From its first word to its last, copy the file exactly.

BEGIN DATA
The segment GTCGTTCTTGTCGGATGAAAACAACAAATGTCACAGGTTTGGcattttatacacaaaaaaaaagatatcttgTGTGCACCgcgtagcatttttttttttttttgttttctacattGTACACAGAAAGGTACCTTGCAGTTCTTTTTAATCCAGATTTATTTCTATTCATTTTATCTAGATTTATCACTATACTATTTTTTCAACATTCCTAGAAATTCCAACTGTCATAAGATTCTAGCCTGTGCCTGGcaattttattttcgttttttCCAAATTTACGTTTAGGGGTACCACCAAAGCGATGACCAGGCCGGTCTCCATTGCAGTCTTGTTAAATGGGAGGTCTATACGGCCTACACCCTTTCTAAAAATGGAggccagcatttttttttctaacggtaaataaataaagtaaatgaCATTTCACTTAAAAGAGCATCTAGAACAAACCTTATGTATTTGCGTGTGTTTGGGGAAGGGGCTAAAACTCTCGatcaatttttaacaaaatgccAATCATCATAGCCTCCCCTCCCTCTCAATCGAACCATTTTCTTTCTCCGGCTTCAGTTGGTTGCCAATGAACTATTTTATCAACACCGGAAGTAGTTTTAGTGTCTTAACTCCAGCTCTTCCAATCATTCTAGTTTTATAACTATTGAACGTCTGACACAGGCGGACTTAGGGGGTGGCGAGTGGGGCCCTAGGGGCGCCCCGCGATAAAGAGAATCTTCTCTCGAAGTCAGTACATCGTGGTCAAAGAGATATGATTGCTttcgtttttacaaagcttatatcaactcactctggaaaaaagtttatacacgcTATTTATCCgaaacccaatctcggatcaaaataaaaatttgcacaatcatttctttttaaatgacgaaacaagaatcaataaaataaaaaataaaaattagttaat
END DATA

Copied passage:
The segment GTCGTTCTTGTCGGATGAAAACAACAAATGTCACAGGTTTGGcattttatacacaaaaaaaaagatatcttgTGTGCACCgcgtagcatttttttttttttttgttttctacattGTACACAGAAAGGTACCTTGCAGTTCTTTTTAATCCAGATTTATTTCTATTCATTTTATCTAGATTTATCACTATACTATTTTTTCAACATTCCTAGAAATTCCAACTGTCATAAGATTCTAGCCTGTGCCTGGcaattttattttcgttttttCCAAATTTACGTTTAGGGGTACCACCAAAGCGATGACCAGGCCGGTCTCCATTGCAGTCTTGTTAAATGGGAGGTCTATACGGCCTACACCCTTTCTAAAAATGGAggccagcatttttttttctaacggtaaataaataaagtaaatgaCATTTCACTTAAAAGAGCATCTAGAACAAACCTTATGTATTTGCGTGTGTTTGGGGAAGGGGCTAAAACTCTCGatcaatttttaacaaaatgccAATCATCATAGCCTCCCCTCCCTCTCAATCGAACCATTTTCTTTCTCCGGCTTCAGTTGGTTGCCAATGAACTATTTTATCAACACCGGAAGTAGTTTTAGTGTCTTAACTCCAGCTCTTCCAATCATTCTAGTTTTATAACTATTGAACGTCTGACACAGGCGGACTTAGGGGGTGGCGAGTGGGGCCCTAGGGGCGCCCCGCGATAAAGAGAATCTTCTCTCGAAGTCAGTACATCGTGGTCAAAGAGATATGATTGCTttcgtttttacaaagcttatatcaactcactctggaaaaaagtttatacacgcTATTTATCCgaaacccaatctcggatcaaaataaaaatttgcacaatcatttctttttaaatgacgaaacaagaatcaataaaataaaaaataaaaattagttaat